Tuesday, September 22, 2009

Labor Day Weekend

We spent Labor Day weekend up at the cabin. We had vacationed there in July, when it was cold and rainy. When we returned in September, it was bright and sunny and the water was 70 degrees! Weird!

Day 1:

Mark kept throwing a ball far into the bay for Lexi to chase, and then another ball near to the shore for Lucy, who doesn't like going into the water if she can't touch the bottom (she usually just jumps from rock to rock). Most of the time she did not feel that the ball was well-placed enough for her preferences, and would just stand on a rock, staring alternately between the ball and us, as if to say, "You'll have to do better than that."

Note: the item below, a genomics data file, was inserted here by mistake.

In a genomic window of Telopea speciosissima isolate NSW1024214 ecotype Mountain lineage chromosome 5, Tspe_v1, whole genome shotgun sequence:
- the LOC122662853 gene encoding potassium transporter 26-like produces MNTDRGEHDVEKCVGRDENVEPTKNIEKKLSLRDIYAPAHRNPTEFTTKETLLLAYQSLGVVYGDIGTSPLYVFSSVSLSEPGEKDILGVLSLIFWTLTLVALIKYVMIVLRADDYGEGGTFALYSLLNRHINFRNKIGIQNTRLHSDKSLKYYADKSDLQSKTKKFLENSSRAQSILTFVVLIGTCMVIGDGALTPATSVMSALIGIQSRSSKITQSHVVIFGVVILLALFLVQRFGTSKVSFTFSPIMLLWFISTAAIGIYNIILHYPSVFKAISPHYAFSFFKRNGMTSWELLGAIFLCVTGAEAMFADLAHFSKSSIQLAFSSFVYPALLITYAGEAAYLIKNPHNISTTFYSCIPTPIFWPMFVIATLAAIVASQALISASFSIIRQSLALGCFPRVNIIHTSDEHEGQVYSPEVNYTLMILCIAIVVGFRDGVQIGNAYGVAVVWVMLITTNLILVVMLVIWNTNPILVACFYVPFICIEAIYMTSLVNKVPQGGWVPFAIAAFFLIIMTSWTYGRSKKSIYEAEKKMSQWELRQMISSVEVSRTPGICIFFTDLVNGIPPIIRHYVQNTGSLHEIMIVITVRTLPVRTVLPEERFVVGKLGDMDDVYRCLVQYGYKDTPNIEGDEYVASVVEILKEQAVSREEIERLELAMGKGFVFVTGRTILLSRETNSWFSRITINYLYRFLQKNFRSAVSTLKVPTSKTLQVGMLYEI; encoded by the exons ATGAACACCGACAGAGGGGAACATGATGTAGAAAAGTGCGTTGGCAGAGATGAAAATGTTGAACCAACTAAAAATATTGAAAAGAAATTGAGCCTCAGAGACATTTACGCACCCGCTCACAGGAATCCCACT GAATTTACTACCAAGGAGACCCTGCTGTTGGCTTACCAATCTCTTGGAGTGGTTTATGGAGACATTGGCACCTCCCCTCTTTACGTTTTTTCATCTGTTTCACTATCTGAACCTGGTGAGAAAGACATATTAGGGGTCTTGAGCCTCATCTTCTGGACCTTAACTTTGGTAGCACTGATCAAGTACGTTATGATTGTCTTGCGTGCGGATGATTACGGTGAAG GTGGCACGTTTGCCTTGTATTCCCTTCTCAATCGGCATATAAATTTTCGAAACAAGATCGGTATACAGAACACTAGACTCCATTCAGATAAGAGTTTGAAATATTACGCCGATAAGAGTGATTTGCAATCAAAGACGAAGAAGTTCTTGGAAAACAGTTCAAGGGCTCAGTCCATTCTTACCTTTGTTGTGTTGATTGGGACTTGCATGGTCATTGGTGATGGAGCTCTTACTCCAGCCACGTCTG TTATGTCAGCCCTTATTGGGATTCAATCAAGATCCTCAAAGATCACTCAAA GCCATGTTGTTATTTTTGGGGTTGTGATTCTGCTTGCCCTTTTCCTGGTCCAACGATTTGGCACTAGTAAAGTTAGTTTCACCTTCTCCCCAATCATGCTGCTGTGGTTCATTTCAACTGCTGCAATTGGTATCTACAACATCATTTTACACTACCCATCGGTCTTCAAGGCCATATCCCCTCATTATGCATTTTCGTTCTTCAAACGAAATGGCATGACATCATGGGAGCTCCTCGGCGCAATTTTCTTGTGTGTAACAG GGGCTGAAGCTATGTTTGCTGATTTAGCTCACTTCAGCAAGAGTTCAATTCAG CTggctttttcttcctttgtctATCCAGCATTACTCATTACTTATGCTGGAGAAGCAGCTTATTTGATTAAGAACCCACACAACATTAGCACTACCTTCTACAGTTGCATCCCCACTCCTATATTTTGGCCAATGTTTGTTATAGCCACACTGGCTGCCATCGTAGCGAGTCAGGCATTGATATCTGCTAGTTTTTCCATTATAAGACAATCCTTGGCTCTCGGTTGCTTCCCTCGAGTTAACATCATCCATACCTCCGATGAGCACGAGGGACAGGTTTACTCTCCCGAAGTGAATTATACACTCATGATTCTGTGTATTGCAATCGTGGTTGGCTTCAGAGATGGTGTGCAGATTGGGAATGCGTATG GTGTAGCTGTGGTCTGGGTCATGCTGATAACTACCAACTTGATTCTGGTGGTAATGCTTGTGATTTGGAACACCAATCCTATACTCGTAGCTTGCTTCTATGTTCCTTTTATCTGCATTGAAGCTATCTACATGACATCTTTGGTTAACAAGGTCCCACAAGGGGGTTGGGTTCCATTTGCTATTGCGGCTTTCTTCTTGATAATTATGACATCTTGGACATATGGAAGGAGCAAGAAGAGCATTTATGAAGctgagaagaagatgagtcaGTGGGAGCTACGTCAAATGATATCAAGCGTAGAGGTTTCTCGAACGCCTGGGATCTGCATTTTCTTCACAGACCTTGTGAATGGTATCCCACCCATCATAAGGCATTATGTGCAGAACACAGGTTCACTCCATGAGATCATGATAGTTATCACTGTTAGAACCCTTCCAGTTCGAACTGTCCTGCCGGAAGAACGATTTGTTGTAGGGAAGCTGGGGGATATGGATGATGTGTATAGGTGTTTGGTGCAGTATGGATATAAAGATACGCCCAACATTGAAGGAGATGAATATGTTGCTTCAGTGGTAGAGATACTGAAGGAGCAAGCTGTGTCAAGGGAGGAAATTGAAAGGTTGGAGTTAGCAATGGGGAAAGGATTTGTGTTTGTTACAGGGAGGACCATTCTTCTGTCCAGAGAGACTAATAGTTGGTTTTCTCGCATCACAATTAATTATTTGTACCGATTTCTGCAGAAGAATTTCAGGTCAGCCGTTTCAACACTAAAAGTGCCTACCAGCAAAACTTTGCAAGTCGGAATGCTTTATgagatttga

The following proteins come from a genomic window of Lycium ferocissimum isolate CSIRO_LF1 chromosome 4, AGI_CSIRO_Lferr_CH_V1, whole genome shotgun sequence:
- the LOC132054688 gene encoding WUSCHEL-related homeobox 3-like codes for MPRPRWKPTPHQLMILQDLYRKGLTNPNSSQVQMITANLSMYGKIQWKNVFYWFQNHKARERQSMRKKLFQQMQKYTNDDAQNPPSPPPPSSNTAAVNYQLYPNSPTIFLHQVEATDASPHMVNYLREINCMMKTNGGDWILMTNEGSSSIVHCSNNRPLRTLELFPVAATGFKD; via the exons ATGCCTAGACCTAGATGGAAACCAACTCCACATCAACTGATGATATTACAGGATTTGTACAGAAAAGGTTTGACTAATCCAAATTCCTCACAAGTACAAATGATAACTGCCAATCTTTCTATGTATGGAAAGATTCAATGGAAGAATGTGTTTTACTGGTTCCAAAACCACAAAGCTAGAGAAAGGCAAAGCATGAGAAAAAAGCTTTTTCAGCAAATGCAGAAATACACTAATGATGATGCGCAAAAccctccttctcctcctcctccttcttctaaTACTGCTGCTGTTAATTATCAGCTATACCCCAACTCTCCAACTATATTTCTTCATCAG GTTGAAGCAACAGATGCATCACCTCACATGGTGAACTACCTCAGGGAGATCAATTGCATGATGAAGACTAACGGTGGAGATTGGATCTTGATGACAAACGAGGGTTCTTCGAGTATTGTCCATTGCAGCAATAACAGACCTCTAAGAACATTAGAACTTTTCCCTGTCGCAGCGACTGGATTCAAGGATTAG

...and she would do that until Lexi, having fetched her own ball out in the bay, swam back to snatch Lucy's ball, too. Of course, no water is deep enough to keep Lucy from besting Lexi.

O played with Grandma:

and read with Nana:

I took photos of pretty things. Surprised?

That night JB, Grandpa, Mark, Marty Feldhake and I went salmon fishing. Well, I did not fish; I was the staff photographer. No fish were injured in the making of this trip, much probably to PETA's pleasure, but our dismay.

Grandpa and Mark fished from Pooh Bear. The lake was smooth as glass!

JB and I took to the waters in Marty's boat.

Us girls also went shopping in Detour, where Olivia wowed the shoppers and shopkeeper with her love of jewelry. Marian would put a bracelet on Olivia's wrist and Olivia would hold out her arm to admire it. She's a girl through and through!